Oregon Treasurer Tobias Read has proposed yet another plan for keeping the Elliott State Forest in public ownership.
He’s recruited Oregon State University to split the cost of buying the 82,000-acre forest out of the state’s Common School Fund, which requires the state to use the land to make money for schools.
“I went to them and said is there a way this could work?” Read said. “If we can conclude this, I really feel good about the chance to have that asset in the hands of the university in a way that benefits the state in all kinds of ways.”
Read’s plan builds on a proposal by Oregon Gov. Kate Brown that would use $100 million in bonds to buy a portion of the forest out of its financial obligations to the Common School Fund, which requires the state to use the land to make money for schools.
He wants to use that bond money as a “down payment” on a purchase that OSU would complete in the next six years. Together, the state bonds and $120.8 million from OSU would buy the entire forest out of the Common School Fund, delivering the full appraised value of $220.8 million to make the fund whole.
Read is one of three members of Oregon’s State Land Board, along with Brown and Secretary of State Dennis Richardson. The board is meeting on Tuesday to discuss how to proceed with a controversial effort to sell the forest near Oregon’s south coast.
In December, with conservation groups opposing the sale, Brown called for alternative proposals that would use the state’s bonding authority to keep the forest in public ownership.
In February, she herself proposed using $100 million in bonds to protect a portion of the forest while opening the rest of the land up to logging under the guidance of federal agencies.
On Thursday, she released a more detailed version of her plan, which relies on developing a Habitat Conservation Plan to authorize logging on a portion of the forest. The plan requires federal approval and allows for some impacts to threatened and endangered species while protecting the state from lawsuits.
Read said his plan would “work together” with the governor’s plan.
“As we look at the governor’s ideas and ours I’m really excited about how they can line up well,” Read said. “I think we’re now in a spot where there’s a path that’s viable.”
OSU President Edward Ray sent a memorandum of understanding to Read expressing the university’s interest in having an option to purchase the land for up to $121 million by 2023. The purchase option would kick in after the approval of a Habitat Conservation Plan for the forest.
The university would own the land as a research forest, using revenue from logging to fund research while keeping the land open to public access and protecting older tree stands and stream buffers, according to the memorandum.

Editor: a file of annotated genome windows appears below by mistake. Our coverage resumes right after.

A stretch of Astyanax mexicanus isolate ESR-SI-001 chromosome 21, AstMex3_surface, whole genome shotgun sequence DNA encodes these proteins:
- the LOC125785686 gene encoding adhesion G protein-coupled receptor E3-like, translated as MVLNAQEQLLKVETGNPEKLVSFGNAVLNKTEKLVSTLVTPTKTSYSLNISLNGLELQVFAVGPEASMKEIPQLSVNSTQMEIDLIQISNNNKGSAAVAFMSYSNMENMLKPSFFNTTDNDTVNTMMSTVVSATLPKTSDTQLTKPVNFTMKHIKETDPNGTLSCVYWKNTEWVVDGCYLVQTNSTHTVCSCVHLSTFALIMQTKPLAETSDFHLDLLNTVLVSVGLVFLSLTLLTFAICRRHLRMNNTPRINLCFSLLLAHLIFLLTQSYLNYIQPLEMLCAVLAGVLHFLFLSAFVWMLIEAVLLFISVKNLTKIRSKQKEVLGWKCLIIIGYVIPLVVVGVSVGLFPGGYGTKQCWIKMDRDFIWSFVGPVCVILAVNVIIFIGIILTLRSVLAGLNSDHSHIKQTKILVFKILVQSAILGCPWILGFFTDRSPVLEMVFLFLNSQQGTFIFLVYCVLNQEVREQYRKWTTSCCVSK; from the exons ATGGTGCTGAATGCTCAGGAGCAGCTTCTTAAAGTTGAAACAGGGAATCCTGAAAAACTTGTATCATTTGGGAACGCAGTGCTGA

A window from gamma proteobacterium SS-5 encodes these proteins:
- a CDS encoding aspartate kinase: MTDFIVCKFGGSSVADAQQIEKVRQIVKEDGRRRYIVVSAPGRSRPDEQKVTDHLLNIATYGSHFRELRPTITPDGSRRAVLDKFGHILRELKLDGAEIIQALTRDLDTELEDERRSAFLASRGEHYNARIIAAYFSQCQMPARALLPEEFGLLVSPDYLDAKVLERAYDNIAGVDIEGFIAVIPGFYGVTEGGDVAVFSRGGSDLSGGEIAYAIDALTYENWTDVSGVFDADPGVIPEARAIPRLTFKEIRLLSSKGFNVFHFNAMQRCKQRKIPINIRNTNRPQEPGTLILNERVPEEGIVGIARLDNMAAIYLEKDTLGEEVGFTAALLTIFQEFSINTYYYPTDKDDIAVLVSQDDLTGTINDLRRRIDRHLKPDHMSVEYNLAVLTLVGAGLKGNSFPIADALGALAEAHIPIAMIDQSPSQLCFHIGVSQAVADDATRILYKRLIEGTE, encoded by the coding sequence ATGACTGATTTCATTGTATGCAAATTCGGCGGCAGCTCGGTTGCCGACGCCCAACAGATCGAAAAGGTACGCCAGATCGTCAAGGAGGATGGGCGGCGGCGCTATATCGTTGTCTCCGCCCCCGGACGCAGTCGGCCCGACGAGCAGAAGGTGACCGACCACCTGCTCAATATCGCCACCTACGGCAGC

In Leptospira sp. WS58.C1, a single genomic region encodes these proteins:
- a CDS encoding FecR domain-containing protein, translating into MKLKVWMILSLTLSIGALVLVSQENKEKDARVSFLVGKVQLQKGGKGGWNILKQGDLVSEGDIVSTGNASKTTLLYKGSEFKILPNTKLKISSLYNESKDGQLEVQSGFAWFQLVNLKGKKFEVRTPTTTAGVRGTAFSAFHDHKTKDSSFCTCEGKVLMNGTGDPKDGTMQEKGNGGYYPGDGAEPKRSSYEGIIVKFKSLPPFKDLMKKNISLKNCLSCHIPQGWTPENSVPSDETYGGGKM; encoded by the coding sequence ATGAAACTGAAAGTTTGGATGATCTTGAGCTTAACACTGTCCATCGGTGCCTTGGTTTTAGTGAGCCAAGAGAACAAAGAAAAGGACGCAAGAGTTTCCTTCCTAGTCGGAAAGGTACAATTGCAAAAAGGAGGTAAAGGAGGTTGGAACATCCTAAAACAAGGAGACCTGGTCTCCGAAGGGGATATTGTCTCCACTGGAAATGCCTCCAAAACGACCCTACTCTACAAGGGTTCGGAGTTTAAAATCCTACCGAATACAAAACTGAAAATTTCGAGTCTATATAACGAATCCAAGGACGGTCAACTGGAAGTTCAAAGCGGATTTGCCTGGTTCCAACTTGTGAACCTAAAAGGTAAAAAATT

On Thursday, Richardson released a list of criteria he will apply in making his decision on the forest. While he had previously expressed support for selling the forest to Lone Rock Timber and the Cow Creek Band, this week he suggested a willingness to consider other options.
“I can appreciate that people change their minds,” he said in a letter. “I will earnestly consider both Governor Brown’s and Treasurer Read’s proposals for how best to manage the forest to meet our fiduciary responsibility to help fund Oregon schools.”
Conservation groups, hunters and anglers voiced support for the plans from Read and Brown to keep the forest in public ownership while protecting forest habitat and public access.
“We appreciate the creative approach offered by the governor and treasurer, and we thank them for their leadership and hard work for a balanced vision,” said Ken McCall of the Oregon Hunters Association. “Hunters have relied on the Elliott for decades. We need to keep the whole forest public and accessible.”
Earlier this week, the Oregon School Boards Association sent a letter to the governor threatening to sue if the state’s plan for the Elliott falls short of keeping the Common School Fund whole.
Jim Green, executive director of OSBA, said he still has some concerns that the plans from both Read and Brown could end up draining money from the Common School Fund before delivering the full $220.8 million in appraised value – unlike the plan to sell the forest to the highest bidder.
While the state is renegotiating a Habitat Conservation Plan for the portion of the forest that remains in the Common School Fund, he said, managing that forestland could end up costing more than the land is delivering in revenue.
“As long as either plan doesn’t cost the Common School Fund anything, we can be supportive,” he said. “The issue for us is they just can’t hold an asset that’s going to lose money.”
The treasurer’s plan includes an option for minimal, “custodial” management of the forest, which Green said could save money. And that could be key to avoiding a lawsuit.
“We don’t want to spend our revenue that way, but you need to stand up for the kids and the Common School Fund at some point,” Green said. “We’ll wait and see what the State Land Board does on Tuesday.”